Transparency shouldn’t be scary. It’s a vital part of your business.
Transparency sometimes feels like one of those buzzwords that people advocate but don’t always practice themselves.
Why is that?
Is it because it’s radical candor that could get you in trouble? Or maybe it could mean that your trade secrets are released into the wild for your competitors to exploit.
It could be these two things and more but transparency isn’t your enemy and it shouldn’t be scary.
There is no one size of transparency that fits all and you should choose what works for you. Not all businesses are the same and it would be foolish for me to suggest that everybody must have the exact same level of transparency.
While I share pricing on my website, many other agencies don’t follow suit. I guess whether it’s a good or bad idea would depend on who you talk with.
There are certain things that should be private. It’s probably not a good idea to share Pamela’s review with the entire organization. There are things such as intellectual property that you might not want to post on your website because it would be like giving away your secret sauce and destroy your competitive advantage.
When you consider transparency, you are likely considering what is best for you. However, I’m going to suggest that you should look at it in a different way. When you consider how transparent you should be look at it from the perspective of those who work for and with you.
What kind transparency do they need and why do they need it?
Transparency isn’t a foe to be vanquished. It’s an ally that can build trust and credibility if done right.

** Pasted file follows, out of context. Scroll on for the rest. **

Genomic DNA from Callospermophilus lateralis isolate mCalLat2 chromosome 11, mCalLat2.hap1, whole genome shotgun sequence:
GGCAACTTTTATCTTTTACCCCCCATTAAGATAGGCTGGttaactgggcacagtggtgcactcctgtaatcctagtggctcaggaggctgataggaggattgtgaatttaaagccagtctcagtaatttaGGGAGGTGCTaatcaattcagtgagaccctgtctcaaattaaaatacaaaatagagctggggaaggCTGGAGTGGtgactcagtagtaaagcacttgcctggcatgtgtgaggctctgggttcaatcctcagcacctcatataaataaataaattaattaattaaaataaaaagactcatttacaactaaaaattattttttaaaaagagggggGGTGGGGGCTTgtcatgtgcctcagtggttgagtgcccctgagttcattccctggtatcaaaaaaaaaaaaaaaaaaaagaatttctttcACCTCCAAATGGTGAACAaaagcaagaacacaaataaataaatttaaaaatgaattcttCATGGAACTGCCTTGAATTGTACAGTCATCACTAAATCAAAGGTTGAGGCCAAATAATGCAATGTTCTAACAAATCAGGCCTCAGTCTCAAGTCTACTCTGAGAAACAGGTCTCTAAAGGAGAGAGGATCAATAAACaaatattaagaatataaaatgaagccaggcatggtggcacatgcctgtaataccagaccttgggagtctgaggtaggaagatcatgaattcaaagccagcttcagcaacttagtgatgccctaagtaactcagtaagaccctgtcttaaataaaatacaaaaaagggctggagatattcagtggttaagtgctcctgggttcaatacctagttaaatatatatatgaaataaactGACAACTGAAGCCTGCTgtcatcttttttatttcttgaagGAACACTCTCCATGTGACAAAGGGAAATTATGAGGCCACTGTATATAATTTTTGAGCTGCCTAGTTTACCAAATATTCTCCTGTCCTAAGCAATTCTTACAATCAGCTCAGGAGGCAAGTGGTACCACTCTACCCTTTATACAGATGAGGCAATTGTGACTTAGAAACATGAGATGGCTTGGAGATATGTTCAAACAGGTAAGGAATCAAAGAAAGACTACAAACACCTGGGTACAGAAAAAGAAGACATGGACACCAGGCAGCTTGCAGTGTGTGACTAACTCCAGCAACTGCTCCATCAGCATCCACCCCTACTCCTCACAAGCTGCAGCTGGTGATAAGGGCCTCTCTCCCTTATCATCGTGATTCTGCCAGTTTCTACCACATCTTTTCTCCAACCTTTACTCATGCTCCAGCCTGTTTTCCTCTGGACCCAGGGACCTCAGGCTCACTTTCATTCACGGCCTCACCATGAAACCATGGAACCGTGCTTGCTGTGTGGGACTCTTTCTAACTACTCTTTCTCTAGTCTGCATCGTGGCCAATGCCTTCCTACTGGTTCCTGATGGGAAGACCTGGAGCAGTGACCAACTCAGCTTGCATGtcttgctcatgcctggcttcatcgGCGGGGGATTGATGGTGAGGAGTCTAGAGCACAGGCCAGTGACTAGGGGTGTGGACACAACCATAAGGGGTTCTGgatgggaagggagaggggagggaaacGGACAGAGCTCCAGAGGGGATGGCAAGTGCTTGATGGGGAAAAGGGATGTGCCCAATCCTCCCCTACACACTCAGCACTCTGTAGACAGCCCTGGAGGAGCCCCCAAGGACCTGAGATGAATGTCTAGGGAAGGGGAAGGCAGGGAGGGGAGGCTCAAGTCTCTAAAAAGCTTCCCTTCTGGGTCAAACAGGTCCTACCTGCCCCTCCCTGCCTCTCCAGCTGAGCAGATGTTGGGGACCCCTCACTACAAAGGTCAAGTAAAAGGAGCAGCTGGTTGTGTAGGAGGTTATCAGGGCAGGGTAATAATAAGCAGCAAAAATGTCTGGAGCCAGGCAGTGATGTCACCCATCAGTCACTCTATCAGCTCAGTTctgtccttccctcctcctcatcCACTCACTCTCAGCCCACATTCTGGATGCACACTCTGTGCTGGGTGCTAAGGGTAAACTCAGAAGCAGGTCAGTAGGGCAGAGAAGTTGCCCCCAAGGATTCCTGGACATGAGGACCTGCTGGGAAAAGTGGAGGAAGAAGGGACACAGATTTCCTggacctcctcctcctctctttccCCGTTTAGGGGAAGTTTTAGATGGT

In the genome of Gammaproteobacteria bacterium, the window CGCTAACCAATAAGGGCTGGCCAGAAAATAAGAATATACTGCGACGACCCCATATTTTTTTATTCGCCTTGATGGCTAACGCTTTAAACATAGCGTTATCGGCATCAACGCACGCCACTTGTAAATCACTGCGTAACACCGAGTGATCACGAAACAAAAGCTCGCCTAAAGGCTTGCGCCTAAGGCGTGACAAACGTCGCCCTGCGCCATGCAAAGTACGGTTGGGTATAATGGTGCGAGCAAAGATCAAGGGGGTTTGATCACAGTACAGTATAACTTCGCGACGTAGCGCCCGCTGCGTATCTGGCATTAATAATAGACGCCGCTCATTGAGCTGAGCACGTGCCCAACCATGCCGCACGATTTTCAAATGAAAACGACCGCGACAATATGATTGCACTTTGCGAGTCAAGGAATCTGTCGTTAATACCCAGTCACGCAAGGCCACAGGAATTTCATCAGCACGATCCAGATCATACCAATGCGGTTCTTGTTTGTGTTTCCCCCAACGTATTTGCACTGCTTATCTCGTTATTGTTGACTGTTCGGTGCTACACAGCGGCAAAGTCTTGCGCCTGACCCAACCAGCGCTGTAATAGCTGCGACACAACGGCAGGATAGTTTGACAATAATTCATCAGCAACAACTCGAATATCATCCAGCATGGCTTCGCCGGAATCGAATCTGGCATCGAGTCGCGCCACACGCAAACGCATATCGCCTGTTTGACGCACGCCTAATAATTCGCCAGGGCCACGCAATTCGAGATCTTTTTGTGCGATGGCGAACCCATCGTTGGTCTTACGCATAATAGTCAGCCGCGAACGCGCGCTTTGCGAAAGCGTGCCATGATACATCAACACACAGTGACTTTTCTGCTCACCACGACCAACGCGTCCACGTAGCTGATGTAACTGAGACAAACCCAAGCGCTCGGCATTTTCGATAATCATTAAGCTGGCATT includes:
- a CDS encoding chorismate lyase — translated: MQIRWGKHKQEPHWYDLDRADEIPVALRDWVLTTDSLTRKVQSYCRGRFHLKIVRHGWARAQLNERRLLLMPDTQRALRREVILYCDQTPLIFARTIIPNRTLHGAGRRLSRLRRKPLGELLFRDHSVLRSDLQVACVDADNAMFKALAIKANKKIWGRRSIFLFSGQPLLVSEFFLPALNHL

What is Transparency?
What exactly is meant when you hear the word transparency in a business sense?
Let’s take a quick step back. When I looked up the term transparency on the Merriam-Webster website I found the following definition: the quality or state of being transparent.
This isn’t very helpful so I looked up the definition of transparent: characterized by visibility or accessibility of information especially concerning business practices.
If I put these two definitions together we get: The quality or state of visibility or accessibility to information, especially concerning business practices.
Essentially, transparency is how much information you’re sharing. The more you share the more transparent you are with the people doing business with you which falls into two categories: Internal and external.
The type of information you share is going to depend on which two audiences you are communicating with. I’ll talk about this a little later but first lets talk about the importance of transparency.
Why Is Transparency Important?
Marketing and public relations (PR) are a part of business operations, or at least they should be. The culture you create will also impact any and all communication. This includes employee messaging and yes, your marketing and PR efforts.
So, why is transparency an important part of this?
It helps set expectations. Imagine if you went to the store and none of the products had prices on them. This seems rather ridiculous but it’s not uncommon if you have visited the website of a business that sells services.
What if you had an issue with something you bought and customer service would only tell you that you had to send it to them for possible repair but didn’t tell you anything else.
Again, this sounds dumb but I’ve experienced it. I’ve worked for companies that refused to give information to the customer service team that would allow them to set any sort of expectations with the customer.